In the previous tutorial, you looked at correlating events from multiple sources in a simple manner using joins. You used join statements between streams and stores and observed how aliases can be used on streams for easy reference.
In this tutorial, let's see how event correlation can be applied to Complex Event Processing (CEP) scenarios.
Let's consider the following two scenarios in the sweet factory.
- Scenario 1: The factory foreman needs to monitor the supply of materials and send an alert if there is a decrease of 10 units within 10 minutes.
- Scenario 2: The factory foreman needs to monitor both supply and production, and send an alert if production does not start within 15 minutes after the raw materials are received.
WSO2 Siddhi also supports another type of patterns known as Counting Patterns. For more information, see the Siddhi Query Guide - Counting Pattern.
Before you begin:
Simple Siddhi patterns can be identified by the following syntax.
This means that for events in the
x stream are followed by events from the
y stream within a time gap of
t, the subsequent operations are carried out.
Let's consider the following real world example to understand this.
In the above example, each event that arrives at the
MyStream stream is checked against subsequent events arriving at the same stream (because the
every keyword is used) and checked against new events matching the given filter condition. This is done continuously for a time period of one hour. If any matching events are found, then they are sent to the
OutStream output stream based on the
every keyword is not used, then the calculation is invoked only once, when the first event arrives at the
This covers the steps for the following two user scenarios.
User Scenario 1: Detecting a decrease in supply within a set time period
Lets get started!
Let's define an input stream for the raw material supply. This can be the same input stream you defined in Correlating Simple Events.
Now let's define an output stream as follows.
Let's add a query to perform a simple insertion from the input stream to the output stream.
To define a pattern to this stream so that events within a 10-minute window are considered, lets update the query as follows.
The foreman requires each event be checked against the subsequent events to see if there's a decrease in the amount by 10 units. The Siddhi filter for this is as follows.
[e1.name == e2.name and e1.amount - e2.amount > 10]
Let's add it to the query as shown below.
To generate a more complete output, you need to add the following information to it.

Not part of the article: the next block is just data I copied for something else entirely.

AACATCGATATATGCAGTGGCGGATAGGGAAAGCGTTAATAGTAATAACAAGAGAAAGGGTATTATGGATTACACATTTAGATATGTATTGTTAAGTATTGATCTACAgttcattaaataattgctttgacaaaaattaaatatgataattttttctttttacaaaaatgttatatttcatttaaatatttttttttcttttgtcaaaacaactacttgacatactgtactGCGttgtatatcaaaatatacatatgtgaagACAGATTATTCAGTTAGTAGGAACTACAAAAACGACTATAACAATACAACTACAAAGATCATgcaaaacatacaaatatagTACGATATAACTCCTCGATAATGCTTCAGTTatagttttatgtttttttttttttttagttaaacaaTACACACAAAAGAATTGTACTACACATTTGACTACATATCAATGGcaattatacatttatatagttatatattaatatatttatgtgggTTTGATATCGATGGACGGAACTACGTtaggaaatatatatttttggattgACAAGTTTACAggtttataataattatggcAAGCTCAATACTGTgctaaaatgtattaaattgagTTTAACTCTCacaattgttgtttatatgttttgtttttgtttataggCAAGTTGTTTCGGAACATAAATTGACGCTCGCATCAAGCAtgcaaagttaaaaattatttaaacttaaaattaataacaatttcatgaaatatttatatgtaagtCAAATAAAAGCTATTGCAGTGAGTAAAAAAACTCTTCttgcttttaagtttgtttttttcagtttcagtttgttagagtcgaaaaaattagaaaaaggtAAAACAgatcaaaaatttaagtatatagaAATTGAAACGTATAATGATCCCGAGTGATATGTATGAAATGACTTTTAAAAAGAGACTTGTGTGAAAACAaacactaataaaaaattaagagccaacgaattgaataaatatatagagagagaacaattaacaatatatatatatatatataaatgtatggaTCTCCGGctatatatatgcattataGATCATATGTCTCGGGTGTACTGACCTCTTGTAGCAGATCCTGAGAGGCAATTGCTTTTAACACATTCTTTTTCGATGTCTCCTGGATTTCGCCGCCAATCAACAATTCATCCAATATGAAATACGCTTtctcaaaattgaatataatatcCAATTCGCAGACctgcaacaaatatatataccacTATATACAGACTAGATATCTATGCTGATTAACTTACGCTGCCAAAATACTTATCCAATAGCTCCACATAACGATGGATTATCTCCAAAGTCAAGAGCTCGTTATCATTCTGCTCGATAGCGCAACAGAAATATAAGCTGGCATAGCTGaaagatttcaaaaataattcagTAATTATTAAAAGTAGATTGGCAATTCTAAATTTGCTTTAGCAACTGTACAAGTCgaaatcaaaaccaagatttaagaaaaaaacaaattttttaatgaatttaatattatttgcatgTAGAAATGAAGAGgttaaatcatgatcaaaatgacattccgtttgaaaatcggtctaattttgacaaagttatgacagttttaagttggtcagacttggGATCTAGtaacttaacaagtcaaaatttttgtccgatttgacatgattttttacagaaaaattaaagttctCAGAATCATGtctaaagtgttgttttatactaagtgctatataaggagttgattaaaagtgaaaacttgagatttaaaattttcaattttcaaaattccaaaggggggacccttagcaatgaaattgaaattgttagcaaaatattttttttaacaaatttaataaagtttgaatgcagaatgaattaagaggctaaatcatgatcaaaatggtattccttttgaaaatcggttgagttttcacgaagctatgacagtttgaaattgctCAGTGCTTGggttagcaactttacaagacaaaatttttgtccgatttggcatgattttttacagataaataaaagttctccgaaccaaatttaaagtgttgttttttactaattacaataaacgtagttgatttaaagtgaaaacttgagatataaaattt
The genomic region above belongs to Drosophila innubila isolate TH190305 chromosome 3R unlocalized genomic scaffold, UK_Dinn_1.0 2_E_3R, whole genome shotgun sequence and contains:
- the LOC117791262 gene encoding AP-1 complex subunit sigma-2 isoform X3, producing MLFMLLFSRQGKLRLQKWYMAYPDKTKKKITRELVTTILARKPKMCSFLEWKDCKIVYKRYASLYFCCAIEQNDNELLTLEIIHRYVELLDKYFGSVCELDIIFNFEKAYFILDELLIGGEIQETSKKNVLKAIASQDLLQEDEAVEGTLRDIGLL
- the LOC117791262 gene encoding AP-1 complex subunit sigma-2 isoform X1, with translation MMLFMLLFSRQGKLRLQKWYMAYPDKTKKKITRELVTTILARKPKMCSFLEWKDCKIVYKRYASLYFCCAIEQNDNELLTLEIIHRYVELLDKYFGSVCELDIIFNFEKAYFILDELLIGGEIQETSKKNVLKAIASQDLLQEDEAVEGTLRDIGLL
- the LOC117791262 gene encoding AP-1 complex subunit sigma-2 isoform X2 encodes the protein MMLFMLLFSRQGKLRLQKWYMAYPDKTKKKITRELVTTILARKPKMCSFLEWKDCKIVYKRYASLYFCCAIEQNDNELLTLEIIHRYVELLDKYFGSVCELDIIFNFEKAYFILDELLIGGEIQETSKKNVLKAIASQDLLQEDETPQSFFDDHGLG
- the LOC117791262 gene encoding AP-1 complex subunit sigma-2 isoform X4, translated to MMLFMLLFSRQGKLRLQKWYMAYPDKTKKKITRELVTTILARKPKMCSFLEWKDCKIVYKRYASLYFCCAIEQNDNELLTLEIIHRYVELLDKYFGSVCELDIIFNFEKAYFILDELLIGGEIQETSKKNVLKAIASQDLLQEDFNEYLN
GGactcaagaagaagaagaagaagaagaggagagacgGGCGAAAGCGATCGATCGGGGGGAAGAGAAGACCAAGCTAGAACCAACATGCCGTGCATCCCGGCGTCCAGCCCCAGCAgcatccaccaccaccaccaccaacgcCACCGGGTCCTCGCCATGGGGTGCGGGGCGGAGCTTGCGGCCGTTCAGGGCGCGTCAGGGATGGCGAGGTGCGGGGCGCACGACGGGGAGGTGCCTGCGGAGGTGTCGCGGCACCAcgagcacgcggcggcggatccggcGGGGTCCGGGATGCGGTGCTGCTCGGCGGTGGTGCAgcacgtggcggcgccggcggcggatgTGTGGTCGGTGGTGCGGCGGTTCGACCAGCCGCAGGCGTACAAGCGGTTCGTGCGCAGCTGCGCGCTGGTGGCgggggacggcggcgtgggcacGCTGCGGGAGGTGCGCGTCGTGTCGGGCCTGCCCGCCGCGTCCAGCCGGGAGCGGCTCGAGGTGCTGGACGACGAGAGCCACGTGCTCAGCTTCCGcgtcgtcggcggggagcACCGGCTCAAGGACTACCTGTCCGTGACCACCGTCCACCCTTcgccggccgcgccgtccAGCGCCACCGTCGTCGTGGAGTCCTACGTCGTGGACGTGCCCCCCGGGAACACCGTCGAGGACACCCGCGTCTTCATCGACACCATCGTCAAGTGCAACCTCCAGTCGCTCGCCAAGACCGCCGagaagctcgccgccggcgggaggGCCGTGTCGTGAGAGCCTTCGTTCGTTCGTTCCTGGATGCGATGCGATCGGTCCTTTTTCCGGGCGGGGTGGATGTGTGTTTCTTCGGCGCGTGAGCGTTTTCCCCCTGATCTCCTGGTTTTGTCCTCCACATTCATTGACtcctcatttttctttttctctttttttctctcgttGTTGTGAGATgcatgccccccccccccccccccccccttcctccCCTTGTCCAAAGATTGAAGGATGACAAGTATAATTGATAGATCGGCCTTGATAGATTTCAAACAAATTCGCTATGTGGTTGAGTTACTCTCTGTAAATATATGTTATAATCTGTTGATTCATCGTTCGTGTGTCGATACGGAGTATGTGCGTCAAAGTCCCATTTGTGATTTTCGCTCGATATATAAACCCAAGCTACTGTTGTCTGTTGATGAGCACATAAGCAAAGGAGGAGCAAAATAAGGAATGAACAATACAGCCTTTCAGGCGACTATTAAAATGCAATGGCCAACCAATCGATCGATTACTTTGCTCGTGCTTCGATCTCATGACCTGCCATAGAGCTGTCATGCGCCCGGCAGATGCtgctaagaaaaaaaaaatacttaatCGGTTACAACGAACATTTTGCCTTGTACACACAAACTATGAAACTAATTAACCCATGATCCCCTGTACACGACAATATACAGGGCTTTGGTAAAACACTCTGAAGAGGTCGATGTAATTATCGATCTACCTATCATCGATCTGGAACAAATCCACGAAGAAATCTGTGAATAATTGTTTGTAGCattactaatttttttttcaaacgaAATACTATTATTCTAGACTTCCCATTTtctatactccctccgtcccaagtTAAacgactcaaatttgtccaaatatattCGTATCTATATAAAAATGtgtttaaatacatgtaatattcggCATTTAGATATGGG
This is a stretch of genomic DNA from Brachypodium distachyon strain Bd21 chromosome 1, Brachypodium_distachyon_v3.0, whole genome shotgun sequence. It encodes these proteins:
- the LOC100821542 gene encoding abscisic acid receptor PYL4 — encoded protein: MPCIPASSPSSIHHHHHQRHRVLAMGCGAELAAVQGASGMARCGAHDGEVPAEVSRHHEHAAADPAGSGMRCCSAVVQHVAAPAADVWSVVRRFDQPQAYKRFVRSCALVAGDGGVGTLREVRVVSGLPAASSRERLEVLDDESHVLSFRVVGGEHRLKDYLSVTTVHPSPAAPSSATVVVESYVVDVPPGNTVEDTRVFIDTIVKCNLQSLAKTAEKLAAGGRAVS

The name of the raw material
The earlier amount
The later amount (which is less than the earlier detected amount by 10 units or more)
The supplier whose supply has fallen below the threshold
Let's update the output stream definition as follows to include this information.
The completed Siddhi application is as follows.
User Scenario 2: Detecting production delays after supplies are received
For this user scenario, let's consider a situation where events from 2 different streams contain data. Here, you need to identify delays in production, which means you have to check for events not arriving at a particular stream.
Let's begin by defining input streams for both the raw material supply and the sweet production.
- The information to be output is as follows.
Name of the raw material
To generate this output, let's define an output stream as follows.
To correlate events from the consumption and supply streams, let's define a simple pattern as follows.
- The above query you added does not currently contain a condition based on which the correlation is done. The condition to be added needs to consider events that have not arrived at the
MaterialSupplyStreaminput stream instead of the new events that arrive there. To do this, you can use the logical
NOToperator as a part of a logical pattern specification as shown below.
The pattern you defined here is different to the pattern defined in User Scenario 1 in the following ways.
In this scenario, you are not defining a stream reference for the
MaterialConsumptionStreamstream (i.e. similar to
e2=MaterialConsumptionStream). This is because the criterion to be met is the non-arrival of events. Therefore, you cannot check for event e2 in the non-arrival stream.
Instead of the
withinkeyword, you are using the
forkeyword. This is because the
notpattern has to be terminated either by a single
andclause (which denotes an event arriving at a different stream can terminate the clause), or a
for <time>clause (which denotes that the wait time for events not arriving is
<time>). More details, see the
notpattern in Siddhi Query Guide - Logical Patterns.
The completed Siddhi application looks as follows.